0

I have a file that has the following format

1|3
7|10 
11|16

and I would like with a script to have the following format

1
2
3
7
8
9
10
11
12
13
14
15
16

Basically I have a range and in the first column is the start number and in the second column the end number and I would liked to have the output file with all the numbers from that range in a new line .

  • There seems to be several questions here: Which bit are you stuck on? – ctrl-alt-delor Nov 22 '18 at 9:54
  • I don't even have any kind of idea on how to start . – bboy Nov 22 '18 at 10:39
  • Can you read a file? Can you read it line by line? Can you read the individual fields? Can you construct a range from two numbers? Just do one of these. When it is working, add another, until done. How do you climb a tall building? One step at a time. If you try to jump, then you will fail. – ctrl-alt-delor Nov 22 '18 at 10:47
1

With awk:

awk -F'|' '{for (i = $1; i <= $2; i++) print i}' < input > output
  • This might be a tiny bit faster: {for (i=$1; i<=$2; i++) print i} as it doesn't have to rebuild $0 for each iteration of the loop. – glenn jackman Nov 22 '18 at 14:26
  • @glennjackman. Thanks. You could argue that the NF, $0 don't need to be updated unless they are accessed, but in my tests with mawk and the one true awk, using the for loop is faster indeed, so I'm going to follow your recommendation. – Stéphane Chazelas Nov 22 '18 at 14:37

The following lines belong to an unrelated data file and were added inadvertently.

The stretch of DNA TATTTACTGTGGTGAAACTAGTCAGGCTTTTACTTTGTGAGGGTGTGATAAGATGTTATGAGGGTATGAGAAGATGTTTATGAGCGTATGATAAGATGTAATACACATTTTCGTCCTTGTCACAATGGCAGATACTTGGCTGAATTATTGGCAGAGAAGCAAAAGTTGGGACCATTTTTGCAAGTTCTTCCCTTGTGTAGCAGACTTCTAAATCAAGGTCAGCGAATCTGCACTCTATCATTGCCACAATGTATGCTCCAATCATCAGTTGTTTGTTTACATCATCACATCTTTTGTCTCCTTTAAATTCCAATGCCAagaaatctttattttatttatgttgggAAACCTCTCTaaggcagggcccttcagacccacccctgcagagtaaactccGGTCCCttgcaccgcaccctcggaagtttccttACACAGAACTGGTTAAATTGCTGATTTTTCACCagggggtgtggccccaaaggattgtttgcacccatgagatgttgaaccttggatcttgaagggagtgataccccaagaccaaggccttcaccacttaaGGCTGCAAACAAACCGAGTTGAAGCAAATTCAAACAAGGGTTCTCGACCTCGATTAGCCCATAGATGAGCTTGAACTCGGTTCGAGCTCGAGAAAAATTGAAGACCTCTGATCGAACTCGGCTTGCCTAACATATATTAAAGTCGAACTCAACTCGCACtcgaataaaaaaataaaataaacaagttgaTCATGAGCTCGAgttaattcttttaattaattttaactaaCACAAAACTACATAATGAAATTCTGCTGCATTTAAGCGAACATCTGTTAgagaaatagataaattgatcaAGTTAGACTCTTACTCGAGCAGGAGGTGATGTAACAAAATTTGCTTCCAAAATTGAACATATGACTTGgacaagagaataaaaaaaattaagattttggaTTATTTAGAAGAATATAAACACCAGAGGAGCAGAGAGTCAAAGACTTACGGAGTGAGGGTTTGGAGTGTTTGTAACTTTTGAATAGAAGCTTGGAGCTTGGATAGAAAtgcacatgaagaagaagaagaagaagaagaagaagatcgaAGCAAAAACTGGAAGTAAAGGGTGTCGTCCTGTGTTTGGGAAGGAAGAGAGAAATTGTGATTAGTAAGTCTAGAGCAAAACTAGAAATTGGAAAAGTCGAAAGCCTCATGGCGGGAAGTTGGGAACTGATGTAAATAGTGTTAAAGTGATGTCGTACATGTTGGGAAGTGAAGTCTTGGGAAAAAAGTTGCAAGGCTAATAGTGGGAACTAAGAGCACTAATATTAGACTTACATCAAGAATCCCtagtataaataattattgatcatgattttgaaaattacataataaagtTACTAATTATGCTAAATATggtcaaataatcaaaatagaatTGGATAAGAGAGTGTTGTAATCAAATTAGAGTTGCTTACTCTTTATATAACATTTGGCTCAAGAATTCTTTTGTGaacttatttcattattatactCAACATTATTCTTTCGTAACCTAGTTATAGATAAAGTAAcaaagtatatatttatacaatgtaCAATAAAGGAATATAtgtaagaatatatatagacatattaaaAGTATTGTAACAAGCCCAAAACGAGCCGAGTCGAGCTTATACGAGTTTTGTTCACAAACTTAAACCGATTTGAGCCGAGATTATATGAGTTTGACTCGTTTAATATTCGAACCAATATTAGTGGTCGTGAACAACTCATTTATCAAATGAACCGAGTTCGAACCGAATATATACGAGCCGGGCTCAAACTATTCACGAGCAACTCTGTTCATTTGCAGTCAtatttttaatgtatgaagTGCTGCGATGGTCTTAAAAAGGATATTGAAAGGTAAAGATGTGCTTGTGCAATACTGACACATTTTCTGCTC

2
tr -s \| " " < file.txt |xargs -l1 seq > output.txt
  • Why the files?, stdin and stdout are more flexible. – ctrl-alt-delor Nov 22 '18 at 9:55
  • In the question there was an input file and output also. – Ipor Sircer Nov 22 '18 at 9:56
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Assuming the values are strictly valid base 10 numbers (if not, clean them):

$ cat ./script.sh
#!/bin/bash
while   IFS='|' read a b
do      until   ((a>b))
        do      printf '%d\n' "$((a++))"
        done
done

$ ./script <infile >outfile

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